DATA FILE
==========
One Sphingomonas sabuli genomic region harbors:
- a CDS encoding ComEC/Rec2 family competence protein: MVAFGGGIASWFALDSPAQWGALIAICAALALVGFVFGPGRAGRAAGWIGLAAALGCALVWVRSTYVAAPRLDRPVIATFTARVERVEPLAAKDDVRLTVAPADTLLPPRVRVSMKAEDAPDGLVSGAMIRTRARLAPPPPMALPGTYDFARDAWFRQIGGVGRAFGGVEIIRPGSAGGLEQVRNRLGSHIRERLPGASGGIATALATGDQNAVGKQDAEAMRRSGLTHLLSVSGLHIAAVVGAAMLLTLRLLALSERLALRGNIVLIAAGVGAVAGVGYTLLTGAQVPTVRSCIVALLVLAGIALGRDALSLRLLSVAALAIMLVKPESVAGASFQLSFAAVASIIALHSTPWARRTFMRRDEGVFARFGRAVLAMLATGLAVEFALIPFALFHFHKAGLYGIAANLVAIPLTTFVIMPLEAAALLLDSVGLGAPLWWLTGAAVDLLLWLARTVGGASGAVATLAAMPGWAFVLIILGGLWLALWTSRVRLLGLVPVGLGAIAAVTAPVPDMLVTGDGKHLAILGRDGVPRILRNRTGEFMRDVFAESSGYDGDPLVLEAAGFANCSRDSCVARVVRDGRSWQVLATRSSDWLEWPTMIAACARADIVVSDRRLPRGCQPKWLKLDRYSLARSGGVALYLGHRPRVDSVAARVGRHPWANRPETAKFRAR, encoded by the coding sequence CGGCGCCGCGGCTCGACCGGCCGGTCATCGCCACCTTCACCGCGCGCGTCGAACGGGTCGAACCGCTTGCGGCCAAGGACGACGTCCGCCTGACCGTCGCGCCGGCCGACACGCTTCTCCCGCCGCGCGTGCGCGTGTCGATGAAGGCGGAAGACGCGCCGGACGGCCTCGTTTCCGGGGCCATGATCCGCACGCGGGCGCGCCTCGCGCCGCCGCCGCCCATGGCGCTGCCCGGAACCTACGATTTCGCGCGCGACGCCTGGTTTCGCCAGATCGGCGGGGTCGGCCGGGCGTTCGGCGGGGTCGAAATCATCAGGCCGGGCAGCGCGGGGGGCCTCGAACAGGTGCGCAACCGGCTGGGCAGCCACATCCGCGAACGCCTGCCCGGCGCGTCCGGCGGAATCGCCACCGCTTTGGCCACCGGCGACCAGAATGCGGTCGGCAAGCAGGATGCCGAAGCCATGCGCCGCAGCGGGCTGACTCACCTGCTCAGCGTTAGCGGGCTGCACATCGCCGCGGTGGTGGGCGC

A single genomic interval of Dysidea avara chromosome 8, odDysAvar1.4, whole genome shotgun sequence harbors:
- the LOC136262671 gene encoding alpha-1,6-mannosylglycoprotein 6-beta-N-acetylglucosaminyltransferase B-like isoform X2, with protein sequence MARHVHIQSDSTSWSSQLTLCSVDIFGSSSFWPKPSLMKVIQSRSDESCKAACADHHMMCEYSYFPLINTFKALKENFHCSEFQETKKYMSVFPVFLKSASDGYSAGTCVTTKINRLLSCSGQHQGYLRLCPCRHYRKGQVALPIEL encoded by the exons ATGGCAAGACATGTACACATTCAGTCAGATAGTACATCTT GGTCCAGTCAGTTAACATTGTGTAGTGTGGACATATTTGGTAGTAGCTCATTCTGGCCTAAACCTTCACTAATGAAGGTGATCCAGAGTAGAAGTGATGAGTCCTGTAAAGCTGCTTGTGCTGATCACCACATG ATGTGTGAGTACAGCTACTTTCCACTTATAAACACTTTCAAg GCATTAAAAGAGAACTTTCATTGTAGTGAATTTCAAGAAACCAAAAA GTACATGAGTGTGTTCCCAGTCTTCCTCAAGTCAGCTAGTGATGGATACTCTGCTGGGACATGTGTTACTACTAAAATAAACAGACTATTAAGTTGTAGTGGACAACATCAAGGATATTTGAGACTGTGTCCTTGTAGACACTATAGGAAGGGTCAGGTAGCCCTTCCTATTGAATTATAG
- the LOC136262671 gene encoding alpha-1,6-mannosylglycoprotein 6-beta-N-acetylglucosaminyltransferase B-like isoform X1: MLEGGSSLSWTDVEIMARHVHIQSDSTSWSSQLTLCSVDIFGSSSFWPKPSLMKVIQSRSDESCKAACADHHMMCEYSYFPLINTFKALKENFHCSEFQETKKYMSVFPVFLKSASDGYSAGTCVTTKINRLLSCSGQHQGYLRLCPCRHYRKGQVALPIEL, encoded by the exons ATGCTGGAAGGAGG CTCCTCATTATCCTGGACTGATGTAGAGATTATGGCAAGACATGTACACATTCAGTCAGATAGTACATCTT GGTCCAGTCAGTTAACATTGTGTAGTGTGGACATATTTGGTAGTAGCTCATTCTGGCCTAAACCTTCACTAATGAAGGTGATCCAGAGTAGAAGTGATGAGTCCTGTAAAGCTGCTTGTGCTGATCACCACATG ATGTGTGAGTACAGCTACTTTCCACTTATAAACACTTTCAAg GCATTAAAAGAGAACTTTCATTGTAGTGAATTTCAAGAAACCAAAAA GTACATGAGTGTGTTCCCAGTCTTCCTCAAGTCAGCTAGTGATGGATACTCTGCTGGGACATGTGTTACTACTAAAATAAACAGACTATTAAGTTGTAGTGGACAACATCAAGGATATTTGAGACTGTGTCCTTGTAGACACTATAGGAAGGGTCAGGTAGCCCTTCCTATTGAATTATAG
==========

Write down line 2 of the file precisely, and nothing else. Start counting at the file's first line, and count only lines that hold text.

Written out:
- a CDS encoding ComEC/Rec2 family competence protein: MVAFGGGIASWFALDSPAQWGALIAICAALALVGFVFGPGRAGRAAGWIGLAAALGCALVWVRSTYVAAPRLDRPVIATFTARVERVEPLAAKDDVRLTVAPADTLLPPRVRVSMKAEDAPDGLVSGAMIRTRARLAPPPPMALPGTYDFARDAWFRQIGGVGRAFGGVEIIRPGSAGGLEQVRNRLGSHIRERLPGASGGIATALATGDQNAVGKQDAEAMRRSGLTHLLSVSGLHIAAVVGAAMLLTLRLLALSERLALRGNIVLIAAGVGAVAGVGYTLLTGAQVPTVRSCIVALLVLAGIALGRDALSLRLLSVAALAIMLVKPESVAGASFQLSFAAVASIIALHSTPWARRTFMRRDEGVFARFGRAVLAMLATGLAVEFALIPFALFHFHKAGLYGIAANLVAIPLTTFVIMPLEAAALLLDSVGLGAPLWWLTGAAVDLLLWLARTVGGASGAVATLAAMPGWAFVLIILGGLWLALWTSRVRLLGLVPVGLGAIAAVTAPVPDMLVTGDGKHLAILGRDGVPRILRNRTGEFMRDVFAESSGYDGDPLVLEAAGFANCSRDSCVARVVRDGRSWQVLATRSSDWLEWPTMIAACARADIVVSDRRLPRGCQPKWLKLDRYSLARSGGVALYLGHRPRVDSVAARVGRHPWANRPETAKFRAR, encoded by the coding sequence CGGCGCCGCGGCTCGACCGGCCGGTCATCGCCACCTTCACCGCGCGCGTCGAACGGGTCGAACCGCTTGCGGCCAAGGACGACGTCCGCCTGACCGTCGCGCCGGCCGACACGCTTCTCCCGCCGCGCGTGCGCGTGTCGATGAAGGCGGAAGACGCGCCGGACGGCCTCGTTTCCGGGGCCATGATCCGCACGCGGGCGCGCCTCGCGCCGCCGCCGCCCATGGCGCTGCCCGGAACCTACGATTTCGCGCGCGACGCCTGGTTTCGCCAGATCGGCGGGGTCGGCCGGGCGTTCGGCGGGGTCGAAATCATCAGGCCGGGCAGCGCGGGGGGCCTCGAACAGGTGCGCAACCGGCTGGGCAGCCACATCCGCGAACGCCTGCCCGGCGCGTCCGGCGGAATCGCCACCGCTTTGGCCACCGGCGACCAGAATGCGGTCGGCAAGCAGGATGCCGAAGCCATGCGCCGCAGCGGGCTGACTCACCTGCTCAGCGTTAGCGGGCTGCACATCGCCGCGGTGGTGGGCGC